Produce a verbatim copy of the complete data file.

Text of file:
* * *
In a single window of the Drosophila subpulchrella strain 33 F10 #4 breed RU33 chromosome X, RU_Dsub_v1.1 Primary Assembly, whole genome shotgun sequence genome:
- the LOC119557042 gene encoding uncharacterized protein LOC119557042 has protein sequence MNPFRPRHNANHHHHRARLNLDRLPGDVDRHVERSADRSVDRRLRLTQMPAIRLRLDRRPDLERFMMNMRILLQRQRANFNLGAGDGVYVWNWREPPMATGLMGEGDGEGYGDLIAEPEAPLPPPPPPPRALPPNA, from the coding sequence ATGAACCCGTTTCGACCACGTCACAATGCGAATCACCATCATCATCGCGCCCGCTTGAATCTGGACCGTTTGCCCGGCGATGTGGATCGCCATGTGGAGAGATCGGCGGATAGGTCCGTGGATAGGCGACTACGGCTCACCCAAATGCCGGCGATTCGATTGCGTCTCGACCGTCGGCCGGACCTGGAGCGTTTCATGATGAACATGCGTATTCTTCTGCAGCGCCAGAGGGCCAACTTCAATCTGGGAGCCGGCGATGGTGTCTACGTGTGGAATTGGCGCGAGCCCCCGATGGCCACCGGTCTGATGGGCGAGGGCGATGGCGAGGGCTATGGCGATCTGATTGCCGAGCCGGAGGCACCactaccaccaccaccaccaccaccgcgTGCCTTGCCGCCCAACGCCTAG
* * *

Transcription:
In a single window of the Drosophila subpulchrella strain 33 F10 #4 breed RU33 chromosome X, RU_Dsub_v1.1 Primary Assembly, whole genome shotgun sequence genome:
- the LOC119557042 gene encoding uncharacterized protein LOC119557042 has protein sequence MNPFRPRHNANHHHHRARLNLDRLPGDVDRHVERSADRSVDRRLRLTQMPAIRLRLDRRPDLERFMMNMRILLQRQRANFNLGAGDGVYVWNWREPPMATGLMGEGDGEGYGDLIAEPEAPLPPPPPPPRALPPNA, from the coding sequence ATGAACCCGTTTCGACCACGTCACAATGCGAATCACCATCATCATCGCGCCCGCTTGAATCTGGACCGTTTGCCCGGCGATGTGGATCGCCATGTGGAGAGATCGGCGGATAGGTCCGTGGATAGGCGACTACGGCTCACCCAAATGCCGGCGATTCGATTGCGTCTCGACCGTCGGCCGGACCTGGAGCGTTTCATGATGAACATGCGTATTCTTCTGCAGCGCCAGAGGGCCAACTTCAATCTGGGAGCCGGCGATGGTGTCTACGTGTGGAATTGGCGCGAGCCCCCGATGGCCACCGGTCTGATGGGCGAGGGCGATGGCGAGGGCTATGGCGATCTGATTGCCGAGCCGGAGGCACCactaccaccaccaccaccaccaccgcgTGCCTTGCCGCCCAACGCCTAG